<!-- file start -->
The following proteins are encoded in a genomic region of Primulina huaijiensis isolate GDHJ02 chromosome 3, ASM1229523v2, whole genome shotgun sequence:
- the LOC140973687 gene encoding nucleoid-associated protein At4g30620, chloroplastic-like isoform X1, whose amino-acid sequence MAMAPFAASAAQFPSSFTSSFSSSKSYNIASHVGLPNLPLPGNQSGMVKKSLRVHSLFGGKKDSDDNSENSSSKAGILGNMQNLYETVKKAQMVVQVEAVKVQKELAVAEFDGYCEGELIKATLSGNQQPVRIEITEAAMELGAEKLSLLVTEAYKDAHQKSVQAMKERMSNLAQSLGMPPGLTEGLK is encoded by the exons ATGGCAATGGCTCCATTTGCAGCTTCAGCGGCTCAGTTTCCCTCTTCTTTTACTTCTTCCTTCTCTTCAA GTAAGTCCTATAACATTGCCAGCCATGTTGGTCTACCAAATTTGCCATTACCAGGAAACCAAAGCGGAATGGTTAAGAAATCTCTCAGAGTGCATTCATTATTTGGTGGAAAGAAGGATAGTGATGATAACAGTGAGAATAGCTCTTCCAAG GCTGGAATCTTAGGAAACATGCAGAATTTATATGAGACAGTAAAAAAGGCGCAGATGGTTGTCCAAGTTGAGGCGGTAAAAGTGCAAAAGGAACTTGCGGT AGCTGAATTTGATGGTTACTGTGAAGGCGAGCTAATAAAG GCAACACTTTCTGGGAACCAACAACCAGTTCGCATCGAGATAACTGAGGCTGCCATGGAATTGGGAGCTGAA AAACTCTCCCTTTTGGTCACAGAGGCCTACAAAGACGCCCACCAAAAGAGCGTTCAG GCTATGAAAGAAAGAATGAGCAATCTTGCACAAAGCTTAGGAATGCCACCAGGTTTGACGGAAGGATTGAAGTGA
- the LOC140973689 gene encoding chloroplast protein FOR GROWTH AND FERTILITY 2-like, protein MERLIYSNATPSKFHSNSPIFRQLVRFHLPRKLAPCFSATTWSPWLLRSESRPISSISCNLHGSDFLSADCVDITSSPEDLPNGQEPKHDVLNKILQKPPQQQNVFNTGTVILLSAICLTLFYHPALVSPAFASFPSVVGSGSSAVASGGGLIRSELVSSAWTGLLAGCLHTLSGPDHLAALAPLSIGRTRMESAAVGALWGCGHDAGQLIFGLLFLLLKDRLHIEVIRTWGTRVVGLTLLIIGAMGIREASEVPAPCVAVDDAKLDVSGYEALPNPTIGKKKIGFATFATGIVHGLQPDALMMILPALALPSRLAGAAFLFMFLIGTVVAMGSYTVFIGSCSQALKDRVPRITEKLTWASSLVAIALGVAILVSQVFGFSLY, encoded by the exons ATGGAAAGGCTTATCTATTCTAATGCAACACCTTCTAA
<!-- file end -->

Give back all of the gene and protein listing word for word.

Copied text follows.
The following proteins are encoded in a genomic region of Primulina huaijiensis isolate GDHJ02 chromosome 3, ASM1229523v2, whole genome shotgun sequence:
- the LOC140973687 gene encoding nucleoid-associated protein At4g30620, chloroplastic-like isoform X1, whose amino-acid sequence MAMAPFAASAAQFPSSFTSSFSSSKSYNIASHVGLPNLPLPGNQSGMVKKSLRVHSLFGGKKDSDDNSENSSSKAGILGNMQNLYETVKKAQMVVQVEAVKVQKELAVAEFDGYCEGELIKATLSGNQQPVRIEITEAAMELGAEKLSLLVTEAYKDAHQKSVQAMKERMSNLAQSLGMPPGLTEGLK is encoded by the exons ATGGCAATGGCTCCATTTGCAGCTTCAGCGGCTCAGTTTCCCTCTTCTTTTACTTCTTCCTTCTCTTCAA GTAAGTCCTATAACATTGCCAGCCATGTTGGTCTACCAAATTTGCCATTACCAGGAAACCAAAGCGGAATGGTTAAGAAATCTCTCAGAGTGCATTCATTATTTGGTGGAAAGAAGGATAGTGATGATAACAGTGAGAATAGCTCTTCCAAG GCTGGAATCTTAGGAAACATGCAGAATTTATATGAGACAGTAAAAAAGGCGCAGATGGTTGTCCAAGTTGAGGCGGTAAAAGTGCAAAAGGAACTTGCGGT AGCTGAATTTGATGGTTACTGTGAAGGCGAGCTAATAAAG GCAACACTTTCTGGGAACCAACAACCAGTTCGCATCGAGATAACTGAGGCTGCCATGGAATTGGGAGCTGAA AAACTCTCCCTTTTGGTCACAGAGGCCTACAAAGACGCCCACCAAAAGAGCGTTCAG GCTATGAAAGAAAGAATGAGCAATCTTGCACAAAGCTTAGGAATGCCACCAGGTTTGACGGAAGGATTGAAGTGA
- the LOC140973689 gene encoding chloroplast protein FOR GROWTH AND FERTILITY 2-like, protein MERLIYSNATPSKFHSNSPIFRQLVRFHLPRKLAPCFSATTWSPWLLRSESRPISSISCNLHGSDFLSADCVDITSSPEDLPNGQEPKHDVLNKILQKPPQQQNVFNTGTVILLSAICLTLFYHPALVSPAFASFPSVVGSGSSAVASGGGLIRSELVSSAWTGLLAGCLHTLSGPDHLAALAPLSIGRTRMESAAVGALWGCGHDAGQLIFGLLFLLLKDRLHIEVIRTWGTRVVGLTLLIIGAMGIREASEVPAPCVAVDDAKLDVSGYEALPNPTIGKKKIGFATFATGIVHGLQPDALMMILPALALPSRLAGAAFLFMFLIGTVVAMGSYTVFIGSCSQALKDRVPRITEKLTWASSLVAIALGVAILVSQVFGFSLY, encoded by the exons ATGGAAAGGCTTATCTATTCTAATGCAACACCTTCTAA